Umbilical Cord Compression Can Cause Harm to Your Child
Learning about childbirth and talking to the doctor can help address any anxieties or concerns that parents may have.
In most cases, labor progresses normally, but problems and complications can occur. Umbilical cord compression is one possible complication that can lead to serious injuries.
During labor, the umbilical cord can become stretched and compressed, which can result in a decrease in blood flow. This can cause periodic changes in fetal heart rate (variable decelerations).
Fetal heart rate monitors can usually detect these abnormalities, so doctors can monitor the fetus for any serious problems.
Need for Physicians to Carefully Monitor Babies With Compressed Cords
Cord compressions are actually pretty common, occurring in about one in ten deliveries. Most times the umbilical cord straightens out and the fetus does not go through any real distress. However, if the fetus shows signs of distress such as decrease of fetal blood pH or heart rate worsens, an emergency cesarean section might have to be performed.
In one unfortunate case, a Florida couple’s son died when he was three years old after a brain seizure. The boy suffered serious and permanent brain injury during delivery when his umbilical cord wrapped around his neck, cutting off his blood supply.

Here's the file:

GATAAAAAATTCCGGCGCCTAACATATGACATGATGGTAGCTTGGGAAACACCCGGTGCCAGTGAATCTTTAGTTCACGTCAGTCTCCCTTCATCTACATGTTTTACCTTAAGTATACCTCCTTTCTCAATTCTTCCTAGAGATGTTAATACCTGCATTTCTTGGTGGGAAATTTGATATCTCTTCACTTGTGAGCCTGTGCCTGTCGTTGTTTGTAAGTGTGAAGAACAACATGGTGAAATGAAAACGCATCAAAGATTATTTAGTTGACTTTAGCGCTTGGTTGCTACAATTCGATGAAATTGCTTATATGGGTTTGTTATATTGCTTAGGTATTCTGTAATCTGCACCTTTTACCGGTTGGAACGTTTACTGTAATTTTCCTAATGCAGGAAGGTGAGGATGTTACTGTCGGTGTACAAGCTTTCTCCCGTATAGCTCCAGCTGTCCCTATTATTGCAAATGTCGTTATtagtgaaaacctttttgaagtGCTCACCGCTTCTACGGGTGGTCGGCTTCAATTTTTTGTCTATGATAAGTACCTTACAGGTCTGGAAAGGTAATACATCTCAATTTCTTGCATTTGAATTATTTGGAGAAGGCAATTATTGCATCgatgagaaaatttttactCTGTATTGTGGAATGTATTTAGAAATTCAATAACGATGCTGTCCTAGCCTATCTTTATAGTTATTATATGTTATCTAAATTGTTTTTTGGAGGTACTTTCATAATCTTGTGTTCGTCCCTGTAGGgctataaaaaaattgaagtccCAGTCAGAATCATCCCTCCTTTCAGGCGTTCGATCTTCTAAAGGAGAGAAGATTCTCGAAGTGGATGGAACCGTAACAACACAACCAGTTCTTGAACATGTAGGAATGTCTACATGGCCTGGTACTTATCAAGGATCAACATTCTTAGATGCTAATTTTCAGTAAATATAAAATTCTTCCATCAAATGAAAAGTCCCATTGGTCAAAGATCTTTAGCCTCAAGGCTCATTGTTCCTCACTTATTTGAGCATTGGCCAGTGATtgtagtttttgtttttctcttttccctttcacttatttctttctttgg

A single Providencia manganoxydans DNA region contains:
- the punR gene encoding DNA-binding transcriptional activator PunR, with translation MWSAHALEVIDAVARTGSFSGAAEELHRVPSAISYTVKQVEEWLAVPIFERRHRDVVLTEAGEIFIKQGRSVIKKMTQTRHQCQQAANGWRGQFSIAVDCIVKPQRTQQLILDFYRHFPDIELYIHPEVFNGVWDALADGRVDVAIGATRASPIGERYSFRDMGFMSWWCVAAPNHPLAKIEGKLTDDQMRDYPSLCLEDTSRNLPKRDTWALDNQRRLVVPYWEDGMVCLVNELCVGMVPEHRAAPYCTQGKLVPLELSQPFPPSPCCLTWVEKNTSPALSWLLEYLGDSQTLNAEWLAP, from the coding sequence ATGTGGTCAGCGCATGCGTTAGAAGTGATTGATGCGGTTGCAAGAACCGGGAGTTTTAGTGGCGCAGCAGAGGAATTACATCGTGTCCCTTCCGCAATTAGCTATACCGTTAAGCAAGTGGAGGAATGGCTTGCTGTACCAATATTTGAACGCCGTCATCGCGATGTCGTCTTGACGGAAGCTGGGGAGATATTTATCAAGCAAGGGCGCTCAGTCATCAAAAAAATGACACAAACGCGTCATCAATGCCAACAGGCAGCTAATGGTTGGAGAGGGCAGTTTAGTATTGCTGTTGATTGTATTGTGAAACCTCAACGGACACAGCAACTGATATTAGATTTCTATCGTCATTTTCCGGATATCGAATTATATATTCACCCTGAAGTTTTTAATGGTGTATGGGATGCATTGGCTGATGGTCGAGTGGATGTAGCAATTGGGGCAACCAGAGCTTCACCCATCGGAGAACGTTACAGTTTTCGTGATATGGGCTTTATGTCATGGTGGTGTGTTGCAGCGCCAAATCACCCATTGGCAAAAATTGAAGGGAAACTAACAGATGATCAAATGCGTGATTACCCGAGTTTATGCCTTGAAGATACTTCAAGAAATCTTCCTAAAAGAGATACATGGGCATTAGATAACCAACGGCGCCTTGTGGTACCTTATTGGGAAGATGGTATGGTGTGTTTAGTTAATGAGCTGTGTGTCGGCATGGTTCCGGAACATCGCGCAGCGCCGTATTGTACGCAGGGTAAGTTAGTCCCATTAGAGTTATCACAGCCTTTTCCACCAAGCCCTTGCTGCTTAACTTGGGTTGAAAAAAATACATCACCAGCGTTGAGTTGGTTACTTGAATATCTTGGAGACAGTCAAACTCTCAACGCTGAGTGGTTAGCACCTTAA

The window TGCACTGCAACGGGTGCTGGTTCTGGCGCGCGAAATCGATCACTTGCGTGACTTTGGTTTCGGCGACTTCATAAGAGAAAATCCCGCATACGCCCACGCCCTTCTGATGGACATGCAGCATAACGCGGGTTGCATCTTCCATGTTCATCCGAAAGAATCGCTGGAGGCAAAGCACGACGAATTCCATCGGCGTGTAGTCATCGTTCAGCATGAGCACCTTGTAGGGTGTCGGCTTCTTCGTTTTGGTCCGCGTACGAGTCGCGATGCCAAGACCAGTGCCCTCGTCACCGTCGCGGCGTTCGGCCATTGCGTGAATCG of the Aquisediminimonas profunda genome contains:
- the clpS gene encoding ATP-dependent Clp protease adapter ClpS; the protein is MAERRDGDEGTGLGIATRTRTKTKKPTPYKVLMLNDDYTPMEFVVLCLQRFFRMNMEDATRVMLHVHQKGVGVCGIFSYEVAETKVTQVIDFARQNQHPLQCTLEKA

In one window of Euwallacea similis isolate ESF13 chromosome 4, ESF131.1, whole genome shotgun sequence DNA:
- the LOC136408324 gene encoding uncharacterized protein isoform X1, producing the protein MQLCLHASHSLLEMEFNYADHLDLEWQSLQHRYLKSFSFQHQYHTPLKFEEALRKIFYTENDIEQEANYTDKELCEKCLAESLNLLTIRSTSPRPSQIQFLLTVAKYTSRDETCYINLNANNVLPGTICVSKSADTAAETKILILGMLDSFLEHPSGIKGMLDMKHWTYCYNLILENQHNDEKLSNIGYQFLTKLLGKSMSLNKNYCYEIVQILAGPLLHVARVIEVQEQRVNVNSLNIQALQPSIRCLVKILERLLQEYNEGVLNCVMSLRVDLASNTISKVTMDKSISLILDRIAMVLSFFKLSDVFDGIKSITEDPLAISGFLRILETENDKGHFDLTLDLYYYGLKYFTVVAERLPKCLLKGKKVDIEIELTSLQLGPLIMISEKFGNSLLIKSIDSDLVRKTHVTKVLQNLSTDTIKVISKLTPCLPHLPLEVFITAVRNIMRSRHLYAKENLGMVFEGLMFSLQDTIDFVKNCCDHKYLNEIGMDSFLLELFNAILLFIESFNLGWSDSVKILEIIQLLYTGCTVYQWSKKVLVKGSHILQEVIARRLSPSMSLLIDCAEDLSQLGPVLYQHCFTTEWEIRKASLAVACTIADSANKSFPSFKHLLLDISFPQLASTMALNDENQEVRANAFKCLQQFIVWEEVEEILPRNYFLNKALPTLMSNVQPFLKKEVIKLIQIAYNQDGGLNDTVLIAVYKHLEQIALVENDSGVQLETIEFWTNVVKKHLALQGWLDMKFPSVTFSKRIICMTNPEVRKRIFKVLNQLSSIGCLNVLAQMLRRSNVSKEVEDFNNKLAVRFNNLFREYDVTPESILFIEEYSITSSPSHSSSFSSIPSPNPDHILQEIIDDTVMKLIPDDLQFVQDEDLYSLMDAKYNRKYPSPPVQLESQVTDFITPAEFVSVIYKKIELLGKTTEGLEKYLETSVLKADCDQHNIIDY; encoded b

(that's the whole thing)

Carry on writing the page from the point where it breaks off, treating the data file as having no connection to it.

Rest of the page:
The couple filed a medical malpractice claim in 2005 where they were awarded $60.5 million to provide medical care for the child over his lifetime. Their child could not sit, speak, or eat and required constant care including a feeding tube. The baby’s injuries could probably have been prevented if doctors were monitoring the fetal heart rate to look for signs of distress.
If your child suffered an injury during delivery, we would honor the opportunity to speak with you for a free case evaluation. Please contact our offices.
Medicine Net: Childbirth Complications
Pub Med: Umbilical cord compression associated with amniotomy – laboratory observations
Pub Med: Regional cerebral blood flow changes during severe fetal asphyxia produced by slow partial umbilical cord compression
Why is umbilical cord compression a concern for the fetus?
Pub Med: Amnioinfusion for umbilical cord compression in labor